Allotments plan for wasteland in Hounslow to help pupils learn about food
More than 20 acres of unloved London land will be transformed into allotments to teach children about growing food after the plan won government funding.
Hounslow Council’s Grow for the Future scheme has been awarded £165,000 from the government’s UK Shared Prosperity Fund.
It means unused and unloved council land that is currently being used for fly-tipping or is inaccessible to the public will be transformed into new allotments, community gardens and orchards.
The scheme was designed to tackle the cost-of-living crisis, by allowing more residents to grow their own food, and to provide green space for children to learn about growing food, as well as to tackle the enormous demand for allotments since the pandemic.
It is planned that each new site will be paired with a school so it can be used to help children learn where food comes from, the importance of good nutrition, and how to live healthy lives. It is hoped that the food grown by the schools can be donated to children and their families who are going hungry.
Councillor Salman Shaheen, Cabinet Member for Parking, Parks and Leisure at Hounslow Council, said: “We will take wasteland that has lain empty for years and put it to use equipping our children, and adults, with vital life skills and educating them on biodiversity, sustainability and healthy living.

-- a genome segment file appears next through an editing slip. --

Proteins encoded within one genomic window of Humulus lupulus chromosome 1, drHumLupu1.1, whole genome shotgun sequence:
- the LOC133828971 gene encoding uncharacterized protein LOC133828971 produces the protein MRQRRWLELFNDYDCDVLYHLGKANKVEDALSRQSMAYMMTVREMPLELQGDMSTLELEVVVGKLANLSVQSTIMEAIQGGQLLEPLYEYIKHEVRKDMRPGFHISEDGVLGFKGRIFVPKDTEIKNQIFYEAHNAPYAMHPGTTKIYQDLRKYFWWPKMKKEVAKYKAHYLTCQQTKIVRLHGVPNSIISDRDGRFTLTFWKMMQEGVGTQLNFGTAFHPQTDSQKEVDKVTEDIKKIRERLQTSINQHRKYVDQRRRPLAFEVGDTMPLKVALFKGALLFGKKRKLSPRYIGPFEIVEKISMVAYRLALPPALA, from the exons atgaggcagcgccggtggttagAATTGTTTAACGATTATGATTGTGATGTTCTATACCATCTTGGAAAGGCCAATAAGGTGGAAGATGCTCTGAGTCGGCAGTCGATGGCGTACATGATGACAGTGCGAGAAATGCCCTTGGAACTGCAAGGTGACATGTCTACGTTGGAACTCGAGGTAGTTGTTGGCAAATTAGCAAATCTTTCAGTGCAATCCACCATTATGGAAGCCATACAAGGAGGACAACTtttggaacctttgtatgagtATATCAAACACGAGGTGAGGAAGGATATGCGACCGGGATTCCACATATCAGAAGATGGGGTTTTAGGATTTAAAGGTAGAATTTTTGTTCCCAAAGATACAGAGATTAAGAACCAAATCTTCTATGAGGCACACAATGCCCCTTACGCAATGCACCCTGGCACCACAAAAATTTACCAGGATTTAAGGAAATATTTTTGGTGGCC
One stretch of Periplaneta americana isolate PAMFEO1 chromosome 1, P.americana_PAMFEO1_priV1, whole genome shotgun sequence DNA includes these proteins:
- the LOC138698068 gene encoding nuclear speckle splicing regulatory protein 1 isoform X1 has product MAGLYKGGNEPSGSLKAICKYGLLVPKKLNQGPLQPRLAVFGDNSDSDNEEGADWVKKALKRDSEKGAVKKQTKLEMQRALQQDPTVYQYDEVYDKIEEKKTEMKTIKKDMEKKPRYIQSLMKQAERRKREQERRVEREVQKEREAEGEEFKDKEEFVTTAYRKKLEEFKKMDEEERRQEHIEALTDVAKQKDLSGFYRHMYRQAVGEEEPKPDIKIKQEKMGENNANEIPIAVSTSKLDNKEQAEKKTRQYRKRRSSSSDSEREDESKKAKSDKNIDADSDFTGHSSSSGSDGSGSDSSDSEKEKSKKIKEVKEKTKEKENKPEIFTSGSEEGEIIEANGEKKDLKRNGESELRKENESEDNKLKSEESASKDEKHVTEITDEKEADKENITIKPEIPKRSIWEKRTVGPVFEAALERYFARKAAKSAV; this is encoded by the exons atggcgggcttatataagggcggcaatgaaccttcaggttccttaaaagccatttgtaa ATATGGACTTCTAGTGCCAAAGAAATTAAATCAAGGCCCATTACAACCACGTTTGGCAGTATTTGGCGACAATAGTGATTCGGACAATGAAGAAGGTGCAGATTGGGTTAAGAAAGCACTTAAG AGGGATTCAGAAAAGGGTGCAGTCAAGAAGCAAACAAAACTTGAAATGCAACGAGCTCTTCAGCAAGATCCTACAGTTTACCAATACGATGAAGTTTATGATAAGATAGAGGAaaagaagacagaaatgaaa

“I am delighted that the government and the GLA have given their backing to this unique new programme. I hope other councils across the country will be inspired to take unused land and open it up as a common treasury for all people and an educational resource.
“I want to give everyone in urban environments, young and old, so often disconnected from nature, the opportunity to cultivate land they can call their own and understand where our food comes from. To learn, and grow, for their future.”
Hounslow Council expects to be able to ultimately create 500 new spaces for food growing. It plans to complete four new sites per year, with the first ready this summer.
The council also has plans to search for private land that could be leased or purchased by the council and opened up to the public as allotments in the same way.